Our baseline is this statue of a suspended Rhino, in honor of Matt’s awesome stories of animal experimentation this week.

The truth is out there, we find it today at 6 p.m. EST.

Earth the Ice Planet

Wednesday, December 2nd, 2009

LiveScience is reporting that the latest core sample data gives more credibility to the scientifically challenged sci-fi movie The Day After Tomorrow‘s rapid freezing scenario. Except we suspect they didn’t actually see the movie because the rapid freezing scenario there was literally a wall of freeze that hits you like a beam from Mr. Freeze’s freeze gun.

Anyhow, the latest data supports the idea that rapid melting could lead to rapid cooling in the Northern Hemisphere.

Starting roughly 12,800 years ago, the Northern Hemisphere was gripped by a chill that lasted some 1,300 years. Known by scientists as the Younger Dryas and nicknamed the “Big Freeze,” geological evidence suggests it was brought on when a vast pulse of fresh water – a greater volume than all of North America’s Great Lakes combined – poured into the Atlantic and Arctic Oceans.

For a different reference to what a rapidly frozen world could be like we suggest the Paul Newman film Quintet.

link: Big Freeze: Earth Could Plunge into Sudden Ice Age – Yahoo! News

Podcast: Dark Territory/White Meat

Tuesday, December 1st, 2009

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In this episode Brian is forced to make a choice involving cannibalism and his family and utters the phrase that will haunt his children for years to come, “Cannibalism ain’t as bad as it used to be”. Andrew struggles to explain the Singularity so he can prove why he’s right and everyone else is wrong about aliens visiting us and we all fail miserably at imagining the world in 20 years. Plus we provide first ever proof that Harry Houdini made contact with the Old Ones of the Chuthlu Mythos.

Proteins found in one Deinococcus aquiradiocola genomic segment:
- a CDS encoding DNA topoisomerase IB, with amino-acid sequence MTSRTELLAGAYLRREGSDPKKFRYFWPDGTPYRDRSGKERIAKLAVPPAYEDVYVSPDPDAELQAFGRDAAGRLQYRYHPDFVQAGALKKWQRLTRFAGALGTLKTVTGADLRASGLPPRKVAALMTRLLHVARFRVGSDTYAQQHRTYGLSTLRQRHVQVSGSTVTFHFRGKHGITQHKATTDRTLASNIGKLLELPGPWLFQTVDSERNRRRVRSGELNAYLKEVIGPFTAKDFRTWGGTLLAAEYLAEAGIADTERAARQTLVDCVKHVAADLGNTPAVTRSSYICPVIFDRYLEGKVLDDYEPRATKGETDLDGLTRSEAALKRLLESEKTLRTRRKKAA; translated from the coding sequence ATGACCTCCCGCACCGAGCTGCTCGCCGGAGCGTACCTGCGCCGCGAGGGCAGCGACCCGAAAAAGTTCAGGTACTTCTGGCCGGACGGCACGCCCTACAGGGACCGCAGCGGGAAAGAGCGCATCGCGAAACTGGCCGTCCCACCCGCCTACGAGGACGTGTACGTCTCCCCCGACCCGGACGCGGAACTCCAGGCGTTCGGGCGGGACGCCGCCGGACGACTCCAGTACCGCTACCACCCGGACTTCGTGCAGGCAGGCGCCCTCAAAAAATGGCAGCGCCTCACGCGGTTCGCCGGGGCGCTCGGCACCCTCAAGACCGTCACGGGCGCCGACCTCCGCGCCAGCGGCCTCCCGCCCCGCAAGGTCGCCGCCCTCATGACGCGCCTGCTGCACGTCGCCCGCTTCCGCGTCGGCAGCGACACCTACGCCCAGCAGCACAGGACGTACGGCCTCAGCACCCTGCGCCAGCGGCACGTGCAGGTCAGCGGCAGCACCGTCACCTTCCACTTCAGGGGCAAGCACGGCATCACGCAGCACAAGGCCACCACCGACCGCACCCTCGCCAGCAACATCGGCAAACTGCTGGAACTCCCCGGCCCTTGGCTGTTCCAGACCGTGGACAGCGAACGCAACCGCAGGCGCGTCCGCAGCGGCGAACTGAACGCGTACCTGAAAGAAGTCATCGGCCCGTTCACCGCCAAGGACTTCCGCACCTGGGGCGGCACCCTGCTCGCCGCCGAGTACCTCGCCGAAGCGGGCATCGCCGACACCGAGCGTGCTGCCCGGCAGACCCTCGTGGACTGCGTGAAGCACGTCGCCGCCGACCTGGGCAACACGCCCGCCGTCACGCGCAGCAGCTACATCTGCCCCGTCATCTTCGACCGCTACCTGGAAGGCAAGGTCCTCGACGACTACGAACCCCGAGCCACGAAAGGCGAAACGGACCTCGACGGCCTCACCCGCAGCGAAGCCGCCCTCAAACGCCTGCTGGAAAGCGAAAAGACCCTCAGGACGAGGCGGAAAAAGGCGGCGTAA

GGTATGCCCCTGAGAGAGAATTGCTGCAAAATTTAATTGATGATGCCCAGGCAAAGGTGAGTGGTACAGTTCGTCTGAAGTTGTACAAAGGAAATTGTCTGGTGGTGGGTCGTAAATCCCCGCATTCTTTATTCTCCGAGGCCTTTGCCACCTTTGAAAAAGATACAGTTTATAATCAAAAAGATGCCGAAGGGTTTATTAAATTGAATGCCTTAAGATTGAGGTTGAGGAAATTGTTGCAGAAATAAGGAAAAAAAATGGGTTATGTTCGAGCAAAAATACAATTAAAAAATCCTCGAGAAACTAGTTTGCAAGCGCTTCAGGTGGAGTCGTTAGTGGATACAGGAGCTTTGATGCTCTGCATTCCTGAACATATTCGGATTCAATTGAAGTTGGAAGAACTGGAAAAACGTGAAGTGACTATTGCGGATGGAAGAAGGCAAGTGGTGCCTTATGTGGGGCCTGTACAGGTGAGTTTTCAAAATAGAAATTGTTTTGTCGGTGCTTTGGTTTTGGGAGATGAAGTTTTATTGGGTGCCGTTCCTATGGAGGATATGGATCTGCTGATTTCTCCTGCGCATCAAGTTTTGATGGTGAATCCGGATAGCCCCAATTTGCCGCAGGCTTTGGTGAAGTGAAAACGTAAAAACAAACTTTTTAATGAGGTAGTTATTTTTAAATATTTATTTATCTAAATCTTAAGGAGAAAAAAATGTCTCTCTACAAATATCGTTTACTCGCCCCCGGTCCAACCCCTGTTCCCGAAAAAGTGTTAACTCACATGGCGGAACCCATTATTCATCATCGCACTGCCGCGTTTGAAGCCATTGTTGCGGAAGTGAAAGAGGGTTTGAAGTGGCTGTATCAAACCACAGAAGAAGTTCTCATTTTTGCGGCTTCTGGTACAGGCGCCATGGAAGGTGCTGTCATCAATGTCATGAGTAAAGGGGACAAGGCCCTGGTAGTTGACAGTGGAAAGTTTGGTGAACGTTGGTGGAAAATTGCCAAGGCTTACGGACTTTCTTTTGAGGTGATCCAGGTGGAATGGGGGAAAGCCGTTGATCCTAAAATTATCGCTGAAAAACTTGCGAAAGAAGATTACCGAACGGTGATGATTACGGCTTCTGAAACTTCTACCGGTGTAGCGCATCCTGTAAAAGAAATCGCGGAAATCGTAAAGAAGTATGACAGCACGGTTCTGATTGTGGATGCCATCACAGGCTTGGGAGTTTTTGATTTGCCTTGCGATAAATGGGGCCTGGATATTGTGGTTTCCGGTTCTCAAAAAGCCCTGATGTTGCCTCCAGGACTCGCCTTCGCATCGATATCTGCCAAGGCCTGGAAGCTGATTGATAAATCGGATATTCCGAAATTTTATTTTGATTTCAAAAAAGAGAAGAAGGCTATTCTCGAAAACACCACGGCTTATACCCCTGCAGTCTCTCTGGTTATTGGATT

Link: Ray Kurzweil’s TED talk on the Singularity University
Link: PDF of Beneath the Pyramids (Published as Imprisoned with the Pharoahs)

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Singularity 101

Tuesday, December 1st, 2009

So what is the Singularity? Check out Ray Kurzweil’s TED talks to get a jump start.

Ray Kurzweil on how technology will transform us

Inventor, entrepreneur and visionary Ray Kurzweil explains in abundant, grounded detail why, by the 2020s, we will have reverse-engineered the human brain and nanobots will be operating your consciousness.

A university for the coming singularity

Ray Kurzweil’s latest graphs show that technology’s breakneck advances will only accelerate — recession or not. He unveils his new project, Singularity University, to study oncoming tech and guide it to benefit humanity.